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New Study Finds Violent Games Do Not Desensitize Players

| 16 Feb 2011 16:45
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A new study conducted by Ryerson University in Toronto has found that long-term exposure to violent videogames may not desensitize people to violence and negative situations after all.

Conventional wisdom has long held that exposure to violent media will eventually desensitize the consumer, rendering him or her numb to the incidence and consequences of real-life violence. My parents used to worry, back in the day, that when I got older I'd cut my hair into a Mohawk, buy a big black van and find myself utterly unable to kill a person no matter how many bullets I fired at him. It didn't work out that way, however, (although I did end up with a deathly fear of flying) and there may be a good reason for that.

A study conducted by PhD candidate Holly Bowen at Ryerson University recently found that among young adults, "violent videogame exposure was not associated with differences in players' emotional memory or their responses to negative stimuli."

"Emotional long-term memory helps us avoid negative situations," Bowen explained. "This has significant implications for public health. For example, if you remember the negative experience of being involved in a bar fight, you will avoid future situations that may lead to an altercation."

The study looked at 122 male and female undergrads, 45 of whom had "some videogame experience" within the previous six months and 77 of whom did not. The most popular games among both males and females included Grand Theft Auto, Final Fantasy and the NHL franchise (this was a Canadian study, remember); male gamers also reported Call of Duty and Tekken among their top five favorites, while females leaned more toward Mario Kart and Guitar Hero/Rock Band.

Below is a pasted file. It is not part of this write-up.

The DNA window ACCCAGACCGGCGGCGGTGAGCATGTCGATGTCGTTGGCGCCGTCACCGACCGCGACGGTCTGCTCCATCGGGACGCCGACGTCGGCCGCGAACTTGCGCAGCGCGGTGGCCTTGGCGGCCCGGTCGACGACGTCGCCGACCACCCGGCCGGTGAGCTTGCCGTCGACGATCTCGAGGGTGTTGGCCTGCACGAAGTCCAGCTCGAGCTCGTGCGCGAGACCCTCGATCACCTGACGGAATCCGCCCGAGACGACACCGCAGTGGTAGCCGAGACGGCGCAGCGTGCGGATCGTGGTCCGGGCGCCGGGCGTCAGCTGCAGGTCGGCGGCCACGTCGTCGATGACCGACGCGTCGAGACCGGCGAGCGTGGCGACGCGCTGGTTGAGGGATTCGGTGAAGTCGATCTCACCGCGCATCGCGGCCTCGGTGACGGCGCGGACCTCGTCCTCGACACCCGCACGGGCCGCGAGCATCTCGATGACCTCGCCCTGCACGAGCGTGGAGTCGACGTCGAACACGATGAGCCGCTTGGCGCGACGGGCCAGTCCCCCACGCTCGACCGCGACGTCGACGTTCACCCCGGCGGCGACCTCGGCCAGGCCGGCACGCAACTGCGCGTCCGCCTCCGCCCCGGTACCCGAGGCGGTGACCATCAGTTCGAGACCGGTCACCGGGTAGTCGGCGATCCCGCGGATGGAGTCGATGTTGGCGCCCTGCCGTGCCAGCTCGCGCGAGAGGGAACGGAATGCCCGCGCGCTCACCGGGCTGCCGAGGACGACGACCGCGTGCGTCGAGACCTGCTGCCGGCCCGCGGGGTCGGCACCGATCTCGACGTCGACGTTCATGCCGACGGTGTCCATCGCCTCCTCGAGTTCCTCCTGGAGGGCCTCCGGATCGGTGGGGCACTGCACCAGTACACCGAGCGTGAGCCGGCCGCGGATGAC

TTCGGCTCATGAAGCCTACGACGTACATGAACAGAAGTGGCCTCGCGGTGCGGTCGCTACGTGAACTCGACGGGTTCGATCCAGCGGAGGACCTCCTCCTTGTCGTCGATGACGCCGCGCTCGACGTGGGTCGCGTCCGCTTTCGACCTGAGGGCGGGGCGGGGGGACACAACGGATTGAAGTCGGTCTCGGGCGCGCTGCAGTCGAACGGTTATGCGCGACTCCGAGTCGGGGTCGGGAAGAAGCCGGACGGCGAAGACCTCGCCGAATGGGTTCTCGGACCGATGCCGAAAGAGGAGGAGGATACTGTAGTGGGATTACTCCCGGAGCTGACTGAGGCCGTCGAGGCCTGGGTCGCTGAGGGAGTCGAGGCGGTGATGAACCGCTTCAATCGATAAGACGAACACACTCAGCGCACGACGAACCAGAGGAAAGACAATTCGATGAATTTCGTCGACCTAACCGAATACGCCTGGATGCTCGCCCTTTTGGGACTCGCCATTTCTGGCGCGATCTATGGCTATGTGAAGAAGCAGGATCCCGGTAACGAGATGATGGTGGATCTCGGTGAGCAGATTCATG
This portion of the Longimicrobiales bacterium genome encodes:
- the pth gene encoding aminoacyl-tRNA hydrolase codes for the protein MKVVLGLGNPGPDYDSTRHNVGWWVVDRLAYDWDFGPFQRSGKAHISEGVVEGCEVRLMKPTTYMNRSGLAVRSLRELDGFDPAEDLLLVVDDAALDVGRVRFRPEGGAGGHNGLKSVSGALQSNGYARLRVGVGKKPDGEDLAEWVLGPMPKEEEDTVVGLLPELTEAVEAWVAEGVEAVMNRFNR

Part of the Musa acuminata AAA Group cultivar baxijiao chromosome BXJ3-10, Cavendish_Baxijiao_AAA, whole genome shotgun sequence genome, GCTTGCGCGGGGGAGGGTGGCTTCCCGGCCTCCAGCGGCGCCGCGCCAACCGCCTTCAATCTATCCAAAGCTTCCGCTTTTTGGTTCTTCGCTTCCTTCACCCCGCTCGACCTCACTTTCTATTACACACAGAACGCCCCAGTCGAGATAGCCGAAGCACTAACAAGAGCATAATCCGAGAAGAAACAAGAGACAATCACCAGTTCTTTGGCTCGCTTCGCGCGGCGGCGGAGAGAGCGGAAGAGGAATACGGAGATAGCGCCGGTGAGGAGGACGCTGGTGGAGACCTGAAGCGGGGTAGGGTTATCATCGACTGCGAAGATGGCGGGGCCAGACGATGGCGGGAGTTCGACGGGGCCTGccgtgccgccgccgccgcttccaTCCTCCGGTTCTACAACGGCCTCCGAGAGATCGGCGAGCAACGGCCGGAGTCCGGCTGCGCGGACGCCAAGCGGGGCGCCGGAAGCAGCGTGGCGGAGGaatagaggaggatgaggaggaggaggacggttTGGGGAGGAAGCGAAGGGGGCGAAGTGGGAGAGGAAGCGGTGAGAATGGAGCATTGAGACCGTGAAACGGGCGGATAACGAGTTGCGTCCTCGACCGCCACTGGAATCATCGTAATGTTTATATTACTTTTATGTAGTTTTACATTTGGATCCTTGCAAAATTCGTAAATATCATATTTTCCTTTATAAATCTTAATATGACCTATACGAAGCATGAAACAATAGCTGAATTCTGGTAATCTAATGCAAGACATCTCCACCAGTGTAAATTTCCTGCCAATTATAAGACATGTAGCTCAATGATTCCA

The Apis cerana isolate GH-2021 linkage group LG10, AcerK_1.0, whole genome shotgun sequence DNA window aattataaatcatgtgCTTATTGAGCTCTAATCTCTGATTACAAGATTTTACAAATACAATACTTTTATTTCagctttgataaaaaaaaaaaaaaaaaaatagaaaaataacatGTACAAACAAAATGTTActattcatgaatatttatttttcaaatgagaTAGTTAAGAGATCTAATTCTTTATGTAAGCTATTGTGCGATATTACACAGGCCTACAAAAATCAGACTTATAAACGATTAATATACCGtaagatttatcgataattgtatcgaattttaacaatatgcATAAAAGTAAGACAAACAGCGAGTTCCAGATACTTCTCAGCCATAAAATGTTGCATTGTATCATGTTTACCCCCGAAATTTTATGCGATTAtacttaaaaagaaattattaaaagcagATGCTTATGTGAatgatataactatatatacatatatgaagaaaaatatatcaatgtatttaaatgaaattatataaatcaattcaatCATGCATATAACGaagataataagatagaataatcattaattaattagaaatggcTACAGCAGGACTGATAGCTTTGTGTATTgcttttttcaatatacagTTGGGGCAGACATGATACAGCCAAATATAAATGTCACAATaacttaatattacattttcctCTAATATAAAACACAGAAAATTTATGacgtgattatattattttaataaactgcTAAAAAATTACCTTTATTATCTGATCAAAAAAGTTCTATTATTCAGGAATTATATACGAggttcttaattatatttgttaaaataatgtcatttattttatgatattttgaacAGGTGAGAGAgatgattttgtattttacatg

Participants were shown a series of 150 negative, positive and neutral images, and then an hour later were shown them again, in random order, along with "distractor" images, and asked to say whether or not they'd seen them previously. At the end of the experiment, they completed a "self-assessment test regarding their state of emotional arousal."

The end result ran contrary to what the researchers were expecting: gamers and non-gamers displayed no difference in terms of memory or emotional arousal. "The findings indicate that long-term emotional memory is not affected by chronic exposure violent video games," Bowen said.

Further study is needed to determine whether the same results will apply across all age groups, the researchers said. "While we are working with young adults, there may still be differences among kids who play violent videogames," added psychology professor Julia Spaniol, the study's co-author. The team has launched a new study looking at the brain activity of violent videogame players as they are exposed to emotional stimuli, and also plans to investigate the impact of "chronic exposure" to game violence in a non-lab setting.

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